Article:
Kevin Smith Kevin Smith - 1 year ago 155
C# Question

Unity IoC InjectionFactory not respecting DependencyOverride

I'm currently trying to wrap a class in decorator and inject in one of the dependencies at runtime. I currently have an interface of

IStorage
that is implemented by a
StorageCacheDecorator
and a
Storage
. The
StorageCacheDecorator
takes in a
IStorage
and the
Storage object takes in a
Context` object. However the context object needs to be passed in every time these classes are resolved.

public interface IStorage
{

}

public class Storage : IStorage
{
public Context Context { get; }

public Storage(Context context)
{
this.Context = context;
}
}

public class StorageCacheDecorator : IStorage
{
public IStorage InnerStorage { get; }

public StorageCacheDecorator(IStorage innerStorage)
{
this.InnerStorage = innerStorage;
}
}

public class Context
{
}


I've omitted the implementation details and the test below gives an example of my problem

[Test]
public void ShouldResolveWithCorrectContext()
{
var context = new Context();

var container = new UnityContainer();

container.RegisterType<Storage>();

container.RegisterType<IStorage>(
new InjectionFactory(c => new StorageCacheDecorator(
c.Resolve<Storage>())));

var resolve = container.Resolve<IStorage>(new DependencyOverride<Context>(context));

Assert.That(resolve, Is.TypeOf<StorageCacheDecorator>());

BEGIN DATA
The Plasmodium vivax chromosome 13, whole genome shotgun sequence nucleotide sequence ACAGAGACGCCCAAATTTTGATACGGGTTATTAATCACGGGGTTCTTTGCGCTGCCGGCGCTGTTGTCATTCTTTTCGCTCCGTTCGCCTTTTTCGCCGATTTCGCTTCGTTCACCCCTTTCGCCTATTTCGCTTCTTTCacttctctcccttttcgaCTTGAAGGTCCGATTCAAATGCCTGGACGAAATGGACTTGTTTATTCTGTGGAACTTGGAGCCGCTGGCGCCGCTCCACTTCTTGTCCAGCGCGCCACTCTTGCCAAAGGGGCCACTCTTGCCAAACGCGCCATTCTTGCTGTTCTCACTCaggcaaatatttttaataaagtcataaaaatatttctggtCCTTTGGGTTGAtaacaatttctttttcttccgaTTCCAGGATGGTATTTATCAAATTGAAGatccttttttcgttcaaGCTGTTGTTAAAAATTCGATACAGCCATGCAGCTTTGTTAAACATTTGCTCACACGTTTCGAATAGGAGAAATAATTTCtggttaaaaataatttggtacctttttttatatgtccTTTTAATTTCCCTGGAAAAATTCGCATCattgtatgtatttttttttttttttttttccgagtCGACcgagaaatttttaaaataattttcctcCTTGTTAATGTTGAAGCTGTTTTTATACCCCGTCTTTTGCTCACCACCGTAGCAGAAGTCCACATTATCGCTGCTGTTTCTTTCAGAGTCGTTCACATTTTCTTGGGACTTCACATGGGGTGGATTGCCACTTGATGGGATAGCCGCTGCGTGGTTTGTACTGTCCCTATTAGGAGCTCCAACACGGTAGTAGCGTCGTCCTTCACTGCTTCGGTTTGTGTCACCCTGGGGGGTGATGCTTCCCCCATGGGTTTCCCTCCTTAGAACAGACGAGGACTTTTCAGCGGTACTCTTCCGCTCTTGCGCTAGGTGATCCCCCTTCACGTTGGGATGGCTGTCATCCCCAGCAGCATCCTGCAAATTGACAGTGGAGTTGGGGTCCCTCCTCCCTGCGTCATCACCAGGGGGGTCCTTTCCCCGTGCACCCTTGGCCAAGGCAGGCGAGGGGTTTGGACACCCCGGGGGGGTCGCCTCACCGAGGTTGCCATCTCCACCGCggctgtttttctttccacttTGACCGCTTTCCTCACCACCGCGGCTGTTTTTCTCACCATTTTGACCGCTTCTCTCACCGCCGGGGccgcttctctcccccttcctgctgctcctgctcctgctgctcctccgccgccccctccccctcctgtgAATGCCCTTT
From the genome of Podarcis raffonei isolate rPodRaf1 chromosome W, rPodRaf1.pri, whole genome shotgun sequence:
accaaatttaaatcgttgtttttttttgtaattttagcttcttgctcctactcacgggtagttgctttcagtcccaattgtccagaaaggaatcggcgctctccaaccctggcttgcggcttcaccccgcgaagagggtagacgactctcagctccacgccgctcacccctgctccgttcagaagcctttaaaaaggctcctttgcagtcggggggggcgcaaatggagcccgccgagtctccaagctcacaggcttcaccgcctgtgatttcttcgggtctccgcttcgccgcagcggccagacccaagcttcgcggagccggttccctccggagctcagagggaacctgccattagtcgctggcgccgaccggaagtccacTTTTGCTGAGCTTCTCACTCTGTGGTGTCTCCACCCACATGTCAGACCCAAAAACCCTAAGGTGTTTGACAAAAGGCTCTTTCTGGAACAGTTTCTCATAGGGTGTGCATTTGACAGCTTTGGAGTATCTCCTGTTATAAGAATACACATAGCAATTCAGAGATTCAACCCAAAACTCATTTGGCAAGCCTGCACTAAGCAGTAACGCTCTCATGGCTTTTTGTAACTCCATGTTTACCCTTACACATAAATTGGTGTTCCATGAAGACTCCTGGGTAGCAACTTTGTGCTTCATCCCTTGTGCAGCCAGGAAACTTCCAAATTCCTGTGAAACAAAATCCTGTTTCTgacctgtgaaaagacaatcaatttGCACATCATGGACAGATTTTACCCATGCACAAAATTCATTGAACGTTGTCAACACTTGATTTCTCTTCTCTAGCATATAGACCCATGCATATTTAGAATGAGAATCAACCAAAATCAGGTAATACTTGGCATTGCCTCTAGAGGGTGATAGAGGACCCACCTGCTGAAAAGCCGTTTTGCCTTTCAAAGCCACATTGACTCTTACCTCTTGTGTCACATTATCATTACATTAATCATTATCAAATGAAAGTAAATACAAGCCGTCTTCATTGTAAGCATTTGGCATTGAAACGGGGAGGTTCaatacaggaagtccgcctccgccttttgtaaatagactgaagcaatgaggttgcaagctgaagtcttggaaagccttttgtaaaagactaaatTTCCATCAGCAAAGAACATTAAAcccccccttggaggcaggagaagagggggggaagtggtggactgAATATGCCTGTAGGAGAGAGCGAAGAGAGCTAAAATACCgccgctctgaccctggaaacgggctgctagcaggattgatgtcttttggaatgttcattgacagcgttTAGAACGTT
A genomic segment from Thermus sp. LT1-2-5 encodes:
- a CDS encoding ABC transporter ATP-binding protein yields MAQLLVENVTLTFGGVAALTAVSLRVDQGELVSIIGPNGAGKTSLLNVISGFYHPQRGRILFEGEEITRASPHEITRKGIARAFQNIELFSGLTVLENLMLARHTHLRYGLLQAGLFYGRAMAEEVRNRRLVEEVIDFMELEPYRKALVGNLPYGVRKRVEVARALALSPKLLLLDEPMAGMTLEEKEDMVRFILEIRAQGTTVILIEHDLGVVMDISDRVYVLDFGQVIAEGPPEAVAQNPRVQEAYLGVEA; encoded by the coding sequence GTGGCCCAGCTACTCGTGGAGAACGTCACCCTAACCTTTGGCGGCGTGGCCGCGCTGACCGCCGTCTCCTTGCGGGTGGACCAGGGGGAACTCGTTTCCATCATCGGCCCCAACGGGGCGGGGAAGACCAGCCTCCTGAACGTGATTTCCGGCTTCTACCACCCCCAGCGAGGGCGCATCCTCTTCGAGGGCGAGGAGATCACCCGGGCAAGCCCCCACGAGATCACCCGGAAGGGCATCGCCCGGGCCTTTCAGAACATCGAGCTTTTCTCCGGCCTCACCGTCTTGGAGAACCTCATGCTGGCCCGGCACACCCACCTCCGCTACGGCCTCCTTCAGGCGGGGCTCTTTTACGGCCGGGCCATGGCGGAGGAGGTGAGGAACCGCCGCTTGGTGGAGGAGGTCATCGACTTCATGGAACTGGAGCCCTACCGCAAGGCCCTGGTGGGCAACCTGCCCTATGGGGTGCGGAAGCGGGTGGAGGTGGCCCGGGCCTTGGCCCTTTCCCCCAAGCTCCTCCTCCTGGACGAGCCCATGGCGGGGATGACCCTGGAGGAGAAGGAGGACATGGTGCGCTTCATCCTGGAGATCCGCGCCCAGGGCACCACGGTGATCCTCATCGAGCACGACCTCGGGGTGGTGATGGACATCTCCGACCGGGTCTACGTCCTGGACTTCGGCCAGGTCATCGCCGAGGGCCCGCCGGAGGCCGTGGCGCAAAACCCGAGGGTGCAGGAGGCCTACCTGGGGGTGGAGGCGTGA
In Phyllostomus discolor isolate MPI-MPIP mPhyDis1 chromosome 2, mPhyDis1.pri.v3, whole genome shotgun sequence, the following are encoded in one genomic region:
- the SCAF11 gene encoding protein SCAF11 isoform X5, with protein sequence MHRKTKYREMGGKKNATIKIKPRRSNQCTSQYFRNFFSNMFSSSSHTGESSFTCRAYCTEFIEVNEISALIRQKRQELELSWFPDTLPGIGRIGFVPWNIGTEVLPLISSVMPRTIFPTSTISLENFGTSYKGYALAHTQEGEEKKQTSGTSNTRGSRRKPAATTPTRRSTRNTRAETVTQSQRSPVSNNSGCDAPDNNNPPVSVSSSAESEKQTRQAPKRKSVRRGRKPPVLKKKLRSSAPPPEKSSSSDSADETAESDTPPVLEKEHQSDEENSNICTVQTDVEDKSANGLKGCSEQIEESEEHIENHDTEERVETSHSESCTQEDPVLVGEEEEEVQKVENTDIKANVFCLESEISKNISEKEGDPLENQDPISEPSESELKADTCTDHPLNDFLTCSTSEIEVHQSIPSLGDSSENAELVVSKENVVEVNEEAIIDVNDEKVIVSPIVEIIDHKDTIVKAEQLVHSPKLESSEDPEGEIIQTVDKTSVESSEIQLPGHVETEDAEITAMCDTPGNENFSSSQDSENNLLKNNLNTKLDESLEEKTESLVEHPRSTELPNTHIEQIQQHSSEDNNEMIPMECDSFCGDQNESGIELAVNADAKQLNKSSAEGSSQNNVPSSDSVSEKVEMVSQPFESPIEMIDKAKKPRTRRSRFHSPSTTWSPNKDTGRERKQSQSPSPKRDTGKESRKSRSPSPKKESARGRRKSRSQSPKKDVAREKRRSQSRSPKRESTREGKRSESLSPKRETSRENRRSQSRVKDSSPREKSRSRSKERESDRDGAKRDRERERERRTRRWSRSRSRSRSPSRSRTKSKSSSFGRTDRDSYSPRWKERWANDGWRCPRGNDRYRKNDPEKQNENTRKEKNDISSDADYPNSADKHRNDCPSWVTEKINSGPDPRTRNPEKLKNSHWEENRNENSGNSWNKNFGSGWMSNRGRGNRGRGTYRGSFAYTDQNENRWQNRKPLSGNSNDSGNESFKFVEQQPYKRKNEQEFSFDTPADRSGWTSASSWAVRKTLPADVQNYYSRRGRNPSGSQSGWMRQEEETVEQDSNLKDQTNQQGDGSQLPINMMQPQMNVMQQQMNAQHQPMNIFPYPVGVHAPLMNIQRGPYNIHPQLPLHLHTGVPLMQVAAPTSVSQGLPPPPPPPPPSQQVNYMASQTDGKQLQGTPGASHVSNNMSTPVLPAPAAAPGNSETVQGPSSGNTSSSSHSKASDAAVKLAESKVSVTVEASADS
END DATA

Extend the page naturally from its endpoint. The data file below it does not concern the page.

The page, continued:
var cacheDecorator = ((StorageCacheDecorator)resolve);
Assert.That(cacheDecorator.InnerStorage, Is.TypeOf<Storage>());

var storage = ((Storage)cacheDecorator.InnerStorage);
Assert.That(storage.Context, Is.SameAs(context));
}


However if we remove the decorator the test passes

[Test]
public void ShouldResolveWithCorrectContext1()
{
var context = new Context();

var container = new UnityContainer();

container.RegisterType<IStorage, Storage>();

var resolve = container.Resolve<IStorage>(new DependencyOverride<Context>(context));

Assert.That(resolve, Is.TypeOf<Storage>());

Assert.That(((Storage)resolve).Context, Is.SameAs(context));
}


How do I get the
InjectionFactory
to respect the
DependencyOverride
?

Answer Source

First of all, I'm pretty sure that what you (and today - me) have stumbled upon is a bug in Unity.

I managed to diagnose it a bit thanks to this excellent article from where I got an example of a BuilderStrategy. After I replaced my InjectionFactory with this extension, it worked for some cases, and didn't work for other.